Designing a house in the Southern California desert is as much an exercise in cooperating with an extreme environment as it is in benefiting from what nature has to offer. The site is located on a plateau in the hills 750 feet above the desert floor, with expansive views of the valley below and the Transverse Mountain Range off in the distance. It is this serene beauty of the high desert that inspired the architecture. The plan is long and thin, conforming to the shape of the property, and oriented along a north-south axis. When viewed from a lower elevation to the east, the house emerges from the landscape as two sloping, interpenetrating forms, evoking the form of the hills beyond.Because of the site’s location, the clients, a retired couple who also maintain residences in Los Angeles and East Hampton, N.Y., required that the house be 100% energy efficient through the use of solar panels, yet comfortable in the harsh desert climate. The design therefore optimizes roof angles for solar panels, using a Tesla Powerwall array to store excess energy, and utilizes thicker south-facing walls to provide thermal mass. Throughout the house, there are few openings without solar shading. Shade is not only important for thermal comfort in our design, but the strong shadows created by the harshness of the desert sun become an integral architectural element.Viewed from the south, the master suite reveals itself as a cantilevered cubic extrusion captured by the tectonic masses that dominate the main facade. Below this on the lower level is a seemingly unbroken 50’ length of horizontal steel louvers that make up the entrances to the multi-car garage and the entry garden. While much of the lower floor is buried below ground to reduce solar heat gain, the three guest bedrooms open out into the entry garden, which is open to the sky, receiving bright yet indirect natural light throughout the course of the day.The main floor is organized in a linear progression from private to public. At the south end, the master suite has views looking south, up into the hills. At the opposite, north end of the house, the wall of the main façade mimics the transition from private to public, shifting from solid wall to a colonnade with increasing distance between piers as they march toward the north. The spacing between the piers allows light to penetrate the central, public spaces, while minimizing solar heat gain. In this central space, a kitchen, dining room, and bar give way to a living room and office separated by a monumental steel fireplace. Separating these spaces from the deck and infinity-edge pool beyond is an operable glass façade that can be opened fully, blending interior and exterior space, and opening the house to the unrestricted panoramic view.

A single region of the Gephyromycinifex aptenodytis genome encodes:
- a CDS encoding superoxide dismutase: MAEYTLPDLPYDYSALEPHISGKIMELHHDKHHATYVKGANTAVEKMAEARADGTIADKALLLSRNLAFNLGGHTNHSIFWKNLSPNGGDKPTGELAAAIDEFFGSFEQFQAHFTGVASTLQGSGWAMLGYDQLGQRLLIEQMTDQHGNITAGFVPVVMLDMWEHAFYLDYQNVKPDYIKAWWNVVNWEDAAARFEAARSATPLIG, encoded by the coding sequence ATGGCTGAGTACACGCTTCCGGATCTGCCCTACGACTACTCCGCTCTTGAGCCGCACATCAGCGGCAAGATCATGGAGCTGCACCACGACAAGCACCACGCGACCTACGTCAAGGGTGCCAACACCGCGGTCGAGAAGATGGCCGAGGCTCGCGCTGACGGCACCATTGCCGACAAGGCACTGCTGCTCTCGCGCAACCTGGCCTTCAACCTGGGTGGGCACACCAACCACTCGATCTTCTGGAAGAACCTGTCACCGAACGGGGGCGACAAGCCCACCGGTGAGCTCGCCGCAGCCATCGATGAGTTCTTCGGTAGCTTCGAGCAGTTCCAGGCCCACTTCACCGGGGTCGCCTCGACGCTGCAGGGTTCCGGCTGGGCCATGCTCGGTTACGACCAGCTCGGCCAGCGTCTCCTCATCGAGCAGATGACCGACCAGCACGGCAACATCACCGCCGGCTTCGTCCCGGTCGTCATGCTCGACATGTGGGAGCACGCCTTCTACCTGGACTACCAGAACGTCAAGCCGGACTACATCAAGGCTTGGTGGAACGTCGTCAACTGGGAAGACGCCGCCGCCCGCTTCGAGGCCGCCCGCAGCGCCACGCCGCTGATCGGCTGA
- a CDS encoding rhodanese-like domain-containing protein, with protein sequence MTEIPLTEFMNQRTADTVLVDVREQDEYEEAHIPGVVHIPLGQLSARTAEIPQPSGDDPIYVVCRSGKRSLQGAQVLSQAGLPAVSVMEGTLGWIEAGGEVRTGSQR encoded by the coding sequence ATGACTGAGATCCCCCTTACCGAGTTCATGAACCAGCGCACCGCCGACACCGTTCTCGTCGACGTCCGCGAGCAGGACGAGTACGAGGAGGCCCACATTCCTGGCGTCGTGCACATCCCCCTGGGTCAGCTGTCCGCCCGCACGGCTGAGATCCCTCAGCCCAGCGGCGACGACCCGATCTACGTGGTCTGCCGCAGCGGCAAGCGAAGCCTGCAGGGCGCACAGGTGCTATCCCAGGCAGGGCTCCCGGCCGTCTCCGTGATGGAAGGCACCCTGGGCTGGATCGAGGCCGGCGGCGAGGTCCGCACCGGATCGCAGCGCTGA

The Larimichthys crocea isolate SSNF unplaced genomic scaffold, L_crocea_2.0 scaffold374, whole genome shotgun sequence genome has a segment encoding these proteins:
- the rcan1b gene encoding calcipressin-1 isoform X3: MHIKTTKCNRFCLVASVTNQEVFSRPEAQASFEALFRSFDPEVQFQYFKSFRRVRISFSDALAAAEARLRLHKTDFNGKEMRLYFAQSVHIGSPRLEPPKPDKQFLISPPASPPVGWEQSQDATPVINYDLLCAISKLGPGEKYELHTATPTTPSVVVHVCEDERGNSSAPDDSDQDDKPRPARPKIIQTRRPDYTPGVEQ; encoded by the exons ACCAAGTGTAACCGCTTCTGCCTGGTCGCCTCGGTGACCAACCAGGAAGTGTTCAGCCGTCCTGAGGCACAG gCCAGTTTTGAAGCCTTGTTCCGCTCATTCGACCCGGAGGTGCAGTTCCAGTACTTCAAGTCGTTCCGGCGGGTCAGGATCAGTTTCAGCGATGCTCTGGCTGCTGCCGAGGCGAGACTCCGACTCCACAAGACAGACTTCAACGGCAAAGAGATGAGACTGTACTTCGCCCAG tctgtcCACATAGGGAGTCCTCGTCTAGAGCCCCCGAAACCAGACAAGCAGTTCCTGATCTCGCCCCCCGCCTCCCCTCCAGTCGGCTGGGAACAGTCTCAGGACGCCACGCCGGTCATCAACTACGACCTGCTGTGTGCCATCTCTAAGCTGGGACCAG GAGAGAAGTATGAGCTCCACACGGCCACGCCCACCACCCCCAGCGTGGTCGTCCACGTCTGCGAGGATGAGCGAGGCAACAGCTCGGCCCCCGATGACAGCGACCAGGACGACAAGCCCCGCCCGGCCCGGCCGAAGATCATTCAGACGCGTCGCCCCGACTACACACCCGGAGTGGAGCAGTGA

100% Electrical needs supported by Tesla Solar Panels and Powerwall batteries.